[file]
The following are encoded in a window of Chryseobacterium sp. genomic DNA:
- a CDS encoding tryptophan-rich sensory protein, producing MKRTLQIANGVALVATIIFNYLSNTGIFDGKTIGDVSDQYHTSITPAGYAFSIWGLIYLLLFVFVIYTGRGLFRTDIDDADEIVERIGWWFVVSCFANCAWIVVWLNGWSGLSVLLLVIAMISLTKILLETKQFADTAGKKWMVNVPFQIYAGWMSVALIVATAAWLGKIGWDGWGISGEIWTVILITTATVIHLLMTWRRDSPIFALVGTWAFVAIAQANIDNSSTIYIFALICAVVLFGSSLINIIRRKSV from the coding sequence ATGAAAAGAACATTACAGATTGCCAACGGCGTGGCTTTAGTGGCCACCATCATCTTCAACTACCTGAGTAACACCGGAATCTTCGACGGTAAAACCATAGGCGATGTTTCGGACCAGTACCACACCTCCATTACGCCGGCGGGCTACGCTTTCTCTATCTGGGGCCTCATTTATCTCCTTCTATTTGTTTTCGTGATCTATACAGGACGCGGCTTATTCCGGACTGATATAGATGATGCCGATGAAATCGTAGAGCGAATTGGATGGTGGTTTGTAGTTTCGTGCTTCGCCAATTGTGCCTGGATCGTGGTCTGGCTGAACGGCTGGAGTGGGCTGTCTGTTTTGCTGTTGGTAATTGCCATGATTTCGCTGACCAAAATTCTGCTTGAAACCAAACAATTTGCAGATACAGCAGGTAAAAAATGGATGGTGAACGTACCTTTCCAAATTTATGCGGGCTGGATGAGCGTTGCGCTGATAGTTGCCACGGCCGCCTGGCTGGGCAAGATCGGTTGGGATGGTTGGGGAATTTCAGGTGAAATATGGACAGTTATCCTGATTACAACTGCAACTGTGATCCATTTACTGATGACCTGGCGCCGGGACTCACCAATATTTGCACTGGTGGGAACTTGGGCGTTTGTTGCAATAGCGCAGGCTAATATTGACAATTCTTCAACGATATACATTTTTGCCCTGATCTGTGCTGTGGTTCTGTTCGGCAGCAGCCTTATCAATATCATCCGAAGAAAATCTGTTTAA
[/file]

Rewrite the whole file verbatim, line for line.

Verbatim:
The following are encoded in a window of Chryseobacterium sp. genomic DNA:
- a CDS encoding tryptophan-rich sensory protein, producing MKRTLQIANGVALVATIIFNYLSNTGIFDGKTIGDVSDQYHTSITPAGYAFSIWGLIYLLLFVFVIYTGRGLFRTDIDDADEIVERIGWWFVVSCFANCAWIVVWLNGWSGLSVLLLVIAMISLTKILLETKQFADTAGKKWMVNVPFQIYAGWMSVALIVATAAWLGKIGWDGWGISGEIWTVILITTATVIHLLMTWRRDSPIFALVGTWAFVAIAQANIDNSSTIYIFALICAVVLFGSSLINIIRRKSV from the coding sequence ATGAAAAGAACATTACAGATTGCCAACGGCGTGGCTTTAGTGGCCACCATCATCTTCAACTACCTGAGTAACACCGGAATCTTCGACGGTAAAACCATAGGCGATGTTTCGGACCAGTACCACACCTCCATTACGCCGGCGGGCTACGCTTTCTCTATCTGGGGCCTCATTTATCTCCTTCTATTTGTTTTCGTGATCTATACAGGACGCGGCTTATTCCGGACTGATATAGATGATGCCGATGAAATCGTAGAGCGAATTGGATGGTGGTTTGTAGTTTCGTGCTTCGCCAATTGTGCCTGGATCGTGGTCTGGCTGAACGGCTGGAGTGGGCTGTCTGTTTTGCTGTTGGTAATTGCCATGATTTCGCTGACCAAAATTCTGCTTGAAACCAAACAATTTGCAGATACAGCAGGTAAAAAATGGATGGTGAACGTACCTTTCCAAATTTATGCGGGCTGGATGAGCGTTGCGCTGATAGTTGCCACGGCCGCCTGGCTGGGCAAGATCGGTTGGGATGGTTGGGGAATTTCAGGTGAAATATGGACAGTTATCCTGATTACAACTGCAACTGTGATCCATTTACTGATGACCTGGCGCCGGGACTCACCAATATTTGCACTGGTGGGAACTTGGGCGTTTGTTGCAATAGCGCAGGCTAATATTGACAATTCTTCAACGATATACATTTTTGCCCTGATCTGTGCTGTGGTTCTGTTCGGCAGCAGCCTTATCAATATCATCCGAAGAAAATCTGTTTAA